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Music worth leaving the house for 

Contributors: Bennett Campbell, Rick Cornell, Grayson Currin, Rich Ivey, Kathy Justice, Chris Parker, Chris Toenes

Thursday, July 26

Blag'ard, The Cave

Led by ex-Capsize 7 singer/guitarist Joe Taylor, this Chapel Hill duo creates windy, yet catchy, indie guitar rock similar to Taylor's old band. It's punchy, propulsive, drenched in distortion and obliquely angled, combining the lattice-work guitar churn of slide-rule rockers with infectious, oddly-shaped hooks. The steely attack of "Horse" recalls late '80s alternative acts such as the Volcano Suns, while the noisy, off-kilter "730," is like Pavement after a colonic, or the Swirlies coming down. $5/ 10 p.m. —CP

The Foundry Field Recordings, Un Deux Trois, Barghest, Nightlight

A sweetly dreamy, sometimes weepy four-piece from Columbus, Mo., Foudry Field Recordings are the latest in a lineage to graft the textural skin of shoegaze—submerged piano, Ebow guitar, chords given room either to float or drown—to autumnal, gentle melodies. They turn the noise down and the feelings up, at best winking through a sweet sadness haze, maybe like what Wayne Coyne would have sounded like if he approached maturity like most American songwriters. Un Deux Trois is bouncy and vibrant, and the 150 perfect seconds of "45rpm" should make the room's mood more seasonally appropriate. Barghest and Shadowplay open. $6/ 9:30 p.m. —GC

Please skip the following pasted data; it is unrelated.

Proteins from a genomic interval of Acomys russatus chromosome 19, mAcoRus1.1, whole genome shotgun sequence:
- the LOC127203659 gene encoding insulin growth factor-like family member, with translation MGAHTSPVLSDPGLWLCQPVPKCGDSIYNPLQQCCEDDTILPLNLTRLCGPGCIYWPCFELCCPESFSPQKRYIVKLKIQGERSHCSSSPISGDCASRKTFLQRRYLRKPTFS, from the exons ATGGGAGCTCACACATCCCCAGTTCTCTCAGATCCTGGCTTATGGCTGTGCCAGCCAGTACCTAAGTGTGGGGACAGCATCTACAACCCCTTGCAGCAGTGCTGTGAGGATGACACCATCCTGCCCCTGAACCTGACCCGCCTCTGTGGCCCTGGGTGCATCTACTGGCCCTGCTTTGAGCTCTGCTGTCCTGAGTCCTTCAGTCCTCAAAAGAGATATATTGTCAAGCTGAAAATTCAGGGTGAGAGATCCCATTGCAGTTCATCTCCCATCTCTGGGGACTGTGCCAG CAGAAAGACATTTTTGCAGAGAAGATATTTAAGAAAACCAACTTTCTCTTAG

Bibis Ellison, Carol Bui, Blend

Carol Bui and Bibis Ellison take cues from mid-'90s femme-rock, somewhere between the respective reigns of Lilith and Hole. Ellison follows in the poetics of Sarah McLachlan, wistful piano-guitar and soprano torch songs built on love and loss. Bui rocks a little more, mixing guitar snarls and stringent violin bits into bits of atmospheric rock inspired by Throwing Muses. Chapel Hill's Hammer No More the Fingers meets the retro-fitted bill well, classic indie rock mixed with a healthy dose of Weezer's humor-heavy hooks (check their sunny hit about hallucinogens, "Mushrooms"). 9 p.m. —KJ

L'il Brian & the Zydeco Travelers, Blue Bayou

This Houston quintet got started in the early '90s, and quickly broadened their Clifton Chenier-based skiffle to include greasy Southern funk and Stax-style R&B. Though he started as just a member, accordion player L'il Brian took over the frontman role, leading them through four albums. Their energetic sound and versatile blend of styles is effortlessly appealing and approaches the insistent ass-motoring rhythms of P-Funk with a gentler, roots-based vibe and more pop melodicism. 8:30 p.m. —CP